The cryptocurrency market continued its resurgence after tremendous monthly losses of almost all top coins.
Bitcoin (BTC) remained stable over the past week, growing in price and rising beyond the $6,500 price mark.
However, its dominance kept falling continuously, reaching just above 52 percent of the total market worth.
In an interesting turn of events, the third largest cryptocurrency Ripple (XRP) held the second place by total market capitalization for a brief period of time, beating Ethereum (ETH), which has kept this place since January 2018.
Ethereum fell third as Ripple’s gains suddenly skyrocketed, going up to over 100 percent.
One of the possible reasons following XRP’s spike last week is that the company behind this digital asset, Ripple Labs, announced the launch of their new product xRapid.
XRP is an attractive crypto asset, one which tends to work with banks and governments, instead of going against them.
The new blockchain-backed product xRapid will help banks by speeding their transactions, using the Ripple token.
Nevertheless, the immense growth did not last long, and over the course of the following days, Ripple erased almost half of its earnings.
Despite the rollercoaster ride Ripple was facing, the rest of the crypto market had a much smoother experience.
The total market cap was exceeding the $200 billion price mark for most of the days, with the top 10 cryptocurrencies mostly in the green throughout the week.
Airline Miles Sold for Bitcoin on the Dark Web
News about stolen airline miles being sold by hackers on the dark web are circulating the internet for over a week now. Apparently, it’s the new thing on the dark markets.
A report published by Comparitech shows that many dark web markets host listings that offer buyers illegally obtained airline miles.
One of the largest illicit markets, Dream Market, included various airline reward programs selling at different prices—depending on the cryptocurrency they are purchased with, whether it’s Bitcoin or Monero.
The most common amount of points available for sale is 100,000, and vendors work with many frequent flyer miles programs, including Delta SkyMiles and British Airways as the most commonly listed ones.
As many airfares or hotel bookings cannot be purchased because they require an ID, these stolen air miles are usually used through gift cards.
The theft of airline miles is nothing new, but with the rise of online data breaches, these cases have increased.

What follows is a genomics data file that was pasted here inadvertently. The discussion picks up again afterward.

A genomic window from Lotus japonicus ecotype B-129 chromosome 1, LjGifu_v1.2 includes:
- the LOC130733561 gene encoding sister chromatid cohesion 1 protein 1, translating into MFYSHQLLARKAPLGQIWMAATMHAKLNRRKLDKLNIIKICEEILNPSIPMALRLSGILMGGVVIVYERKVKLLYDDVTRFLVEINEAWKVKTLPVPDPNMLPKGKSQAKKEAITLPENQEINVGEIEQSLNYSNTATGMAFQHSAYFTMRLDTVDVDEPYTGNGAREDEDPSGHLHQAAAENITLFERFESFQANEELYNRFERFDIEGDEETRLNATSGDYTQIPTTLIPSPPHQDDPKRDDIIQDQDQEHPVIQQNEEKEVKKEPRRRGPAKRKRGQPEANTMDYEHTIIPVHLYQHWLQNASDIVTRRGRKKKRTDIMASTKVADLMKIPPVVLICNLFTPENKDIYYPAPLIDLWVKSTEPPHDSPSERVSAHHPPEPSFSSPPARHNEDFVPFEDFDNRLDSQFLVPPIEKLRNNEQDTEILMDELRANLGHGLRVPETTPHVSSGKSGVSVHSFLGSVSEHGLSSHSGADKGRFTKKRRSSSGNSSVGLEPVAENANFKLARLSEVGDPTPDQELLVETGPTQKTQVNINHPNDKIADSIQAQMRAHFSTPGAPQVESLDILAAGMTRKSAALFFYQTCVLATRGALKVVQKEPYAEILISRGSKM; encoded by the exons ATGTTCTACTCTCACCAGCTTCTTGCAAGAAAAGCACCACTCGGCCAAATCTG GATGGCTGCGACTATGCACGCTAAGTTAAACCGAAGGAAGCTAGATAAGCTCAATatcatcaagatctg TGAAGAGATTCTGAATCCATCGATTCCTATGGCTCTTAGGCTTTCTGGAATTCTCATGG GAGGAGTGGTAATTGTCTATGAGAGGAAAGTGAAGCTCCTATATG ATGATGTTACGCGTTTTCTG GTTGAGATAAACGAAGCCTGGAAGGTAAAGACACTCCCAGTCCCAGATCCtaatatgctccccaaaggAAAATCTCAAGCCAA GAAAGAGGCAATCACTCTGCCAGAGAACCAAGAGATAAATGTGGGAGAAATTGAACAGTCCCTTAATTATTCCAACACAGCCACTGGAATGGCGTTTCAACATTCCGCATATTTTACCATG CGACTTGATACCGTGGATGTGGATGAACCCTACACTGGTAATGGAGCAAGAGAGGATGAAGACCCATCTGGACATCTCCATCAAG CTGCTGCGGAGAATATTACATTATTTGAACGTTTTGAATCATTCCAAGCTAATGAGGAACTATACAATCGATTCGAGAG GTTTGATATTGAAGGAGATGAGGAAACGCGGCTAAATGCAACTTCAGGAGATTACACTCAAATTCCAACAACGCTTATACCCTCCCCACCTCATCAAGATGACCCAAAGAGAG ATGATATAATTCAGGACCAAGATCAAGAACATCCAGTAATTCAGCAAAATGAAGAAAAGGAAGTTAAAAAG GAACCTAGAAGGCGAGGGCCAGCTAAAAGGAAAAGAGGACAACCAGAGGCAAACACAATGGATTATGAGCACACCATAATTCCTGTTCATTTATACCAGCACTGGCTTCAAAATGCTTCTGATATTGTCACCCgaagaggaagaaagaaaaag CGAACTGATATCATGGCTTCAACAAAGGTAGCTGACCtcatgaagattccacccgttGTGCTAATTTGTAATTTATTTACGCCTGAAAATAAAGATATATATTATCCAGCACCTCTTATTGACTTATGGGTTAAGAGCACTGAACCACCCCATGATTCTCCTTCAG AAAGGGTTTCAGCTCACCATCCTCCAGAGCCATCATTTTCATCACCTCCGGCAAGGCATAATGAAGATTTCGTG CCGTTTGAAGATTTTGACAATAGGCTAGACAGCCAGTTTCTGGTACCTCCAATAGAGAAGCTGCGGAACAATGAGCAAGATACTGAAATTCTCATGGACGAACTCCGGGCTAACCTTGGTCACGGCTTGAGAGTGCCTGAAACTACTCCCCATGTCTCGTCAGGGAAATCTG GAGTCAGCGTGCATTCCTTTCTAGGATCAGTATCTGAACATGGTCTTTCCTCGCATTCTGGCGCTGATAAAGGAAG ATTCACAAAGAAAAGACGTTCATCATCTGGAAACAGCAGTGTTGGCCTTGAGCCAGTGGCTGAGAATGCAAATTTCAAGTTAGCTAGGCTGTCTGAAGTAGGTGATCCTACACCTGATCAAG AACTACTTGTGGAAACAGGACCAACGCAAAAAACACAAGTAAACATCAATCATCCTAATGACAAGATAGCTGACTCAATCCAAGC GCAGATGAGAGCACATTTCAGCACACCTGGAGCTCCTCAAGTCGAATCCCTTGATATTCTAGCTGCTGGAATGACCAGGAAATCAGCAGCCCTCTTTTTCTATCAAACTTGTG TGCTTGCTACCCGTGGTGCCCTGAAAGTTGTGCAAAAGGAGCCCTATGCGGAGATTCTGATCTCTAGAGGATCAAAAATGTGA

Last year, Delta SkyMiles alerted customers to an incident in which hackers managed to steal cash miles from a smaller number of users.
In 2015, tens of thousands of British Airways flier accounts were hacked, leaving club fliers incapable of using their air miles.
U.S. Spending on Blockchain Expertise Nearly Tripled
With the rise of Bitcoin’s popularity, the need for blockchain analytics has drastically grown in 2018. U.S. government agencies spent $5.7 million to date, a number that has almost tripled compared to last year’s $1.9 million.
According to a report in Diar, blockchain analysis is used mostly by law enforcement agencies to identify illicit activities, including darknet drug markets, terrorist financing and money laundering.
Over 80 percent of the total spending was divided by only three U.S. federal agencies—the Internal Revenue Service (IRS), Immigration and Customs Enforcement (ICE) and the Federal Bureau of Investigation (FBI).
Canada Is Researching Darknet Drug Trade Right Before Cannabis Legalization
As Canada is approaching legalization of cannabis for recreational use, the Department of Public Safety has turned towards studying online drug transactions happening on the dark web.
According to the European Monitoring Centre for Drugs and Drug Addiction, the country is one of the leaders when it comes to the illegal online drug trade, with marijuana taking 33 percent of all online drug transactions in darknet markets (also known as “cryptomarkets” within the context of the study).
The commissioned study will give insight into these cryptomarkets by focusing both on the vendors and the buyers of cannabis circulating on the dark web.
The Public Safety department also is hoping to identify whether the legalization happening soon will have an impact on the current state, and to what extent.
In less than a month from now, on October 17, Canadians will be able to legally use marijuana for recreational use.
Ghost Gun Seller on the Dark Web Sentenced to Five Years
Michael Paul Grisham Smith, a 44-year-old from California, was sentenced to five years of prison for illegal firearm manufacturing and selling charges.
Smith was caught after selling eight short-barreled ghost guns to an undercover agent posing as a vendor on the dark web.
Smith, over the course of 10 weeks, manufactured and sold unregistered AR 15-style firearms.
The agent insisted on a face-to-face meeting, instead of a remote location for delivery, which eventually led to the arrest of Smith.
He was taken into custody with five rifles and a loaded Sig Sauer handgun. The unregistered guns were being traded for $8,800 in Bitcoin.
Smith was convicted last Friday to 60 months of prison by a federal court in the Eastern District of California.
Bitcoin is still largely used by darknet market vendors for such illicit purposes, despite the coin’s attempts to improve its gained reputation as the main currency of the underground online illicit markets.
That’s it for our summary of this week’s major crypto news headlines. This is the 13th post in our crypto news series. See previous installments here: